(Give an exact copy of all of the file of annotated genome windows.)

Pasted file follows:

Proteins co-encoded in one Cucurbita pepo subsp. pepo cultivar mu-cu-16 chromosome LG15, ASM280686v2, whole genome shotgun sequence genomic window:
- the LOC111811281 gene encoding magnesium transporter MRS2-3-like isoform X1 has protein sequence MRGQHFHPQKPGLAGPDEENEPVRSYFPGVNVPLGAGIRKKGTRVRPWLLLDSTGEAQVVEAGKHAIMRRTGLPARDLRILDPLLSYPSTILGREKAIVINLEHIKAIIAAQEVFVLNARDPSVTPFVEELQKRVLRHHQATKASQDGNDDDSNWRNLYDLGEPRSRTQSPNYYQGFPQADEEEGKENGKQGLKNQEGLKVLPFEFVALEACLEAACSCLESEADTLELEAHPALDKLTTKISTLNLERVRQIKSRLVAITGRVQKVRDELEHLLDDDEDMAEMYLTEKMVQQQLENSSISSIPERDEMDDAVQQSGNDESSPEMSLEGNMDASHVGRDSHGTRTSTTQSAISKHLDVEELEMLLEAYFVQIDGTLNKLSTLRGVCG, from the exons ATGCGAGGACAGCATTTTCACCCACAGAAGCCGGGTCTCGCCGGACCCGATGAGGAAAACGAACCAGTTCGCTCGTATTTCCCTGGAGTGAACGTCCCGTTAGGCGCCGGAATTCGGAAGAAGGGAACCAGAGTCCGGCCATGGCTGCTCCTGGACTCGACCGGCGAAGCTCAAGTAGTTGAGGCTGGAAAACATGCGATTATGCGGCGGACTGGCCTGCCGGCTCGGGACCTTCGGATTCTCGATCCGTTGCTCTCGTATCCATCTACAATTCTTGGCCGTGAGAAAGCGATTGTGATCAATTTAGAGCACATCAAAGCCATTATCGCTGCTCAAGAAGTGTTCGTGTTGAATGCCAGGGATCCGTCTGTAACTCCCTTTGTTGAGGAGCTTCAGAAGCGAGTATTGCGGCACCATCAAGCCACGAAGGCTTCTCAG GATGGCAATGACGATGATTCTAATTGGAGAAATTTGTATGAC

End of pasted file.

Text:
Proteins co-encoded in one Cucurbita pepo subsp. pepo cultivar mu-cu-16 chromosome LG15, ASM280686v2, whole genome shotgun sequence genomic window:
- the LOC111811281 gene encoding magnesium transporter MRS2-3-like isoform X1 has protein sequence MRGQHFHPQKPGLAGPDEENEPVRSYFPGVNVPLGAGIRKKGTRVRPWLLLDSTGEAQVVEAGKHAIMRRTGLPARDLRILDPLLSYPSTILGREKAIVINLEHIKAIIAAQEVFVLNARDPSVTPFVEELQKRVLRHHQATKASQDGNDDDSNWRNLYDLGEPRSRTQSPNYYQGFPQADEEEGKENGKQGLKNQEGLKVLPFEFVALEACLEAACSCLESEADTLELEAHPALDKLTTKISTLNLERVRQIKSRLVAITGRVQKVRDELEHLLDDDEDMAEMYLTEKMVQQQLENSSISSIPERDEMDDAVQQSGNDESSPEMSLEGNMDASHVGRDSHGTRTSTTQSAISKHLDVEELEMLLEAYFVQIDGTLNKLSTLRGVCG, from the exons ATGCGAGGACAGCATTTTCACCCACAGAAGCCGGGTCTCGCCGGACCCGATGAGGAAAACGAACCAGTTCGCTCGTATTTCCCTGGAGTGAACGTCCCGTTAGGCGCCGGAATTCGGAAGAAGGGAACCAGAGTCCGGCCATGGCTGCTCCTGGACTCGACCGGCGAAGCTCAAGTAGTTGAGGCTGGAAAACATGCGATTATGCGGCGGACTGGCCTGCCGGCTCGGGACCTTCGGATTCTCGATCCGTTGCTCTCGTATCCATCTACAATTCTTGGCCGTGAGAAAGCGATTGTGATCAATTTAGAGCACATCAAAGCCATTATCGCTGCTCAAGAAGTGTTCGTGTTGAATGCCAGGGATCCGTCTGTAACTCCCTTTGTTGAGGAGCTTCAGAAGCGAGTATTGCGGCACCATCAAGCCACGAAGGCTTCTCAG GATGGCAATGACGATGATTCTAATTGGAGAAATTTGTATGAC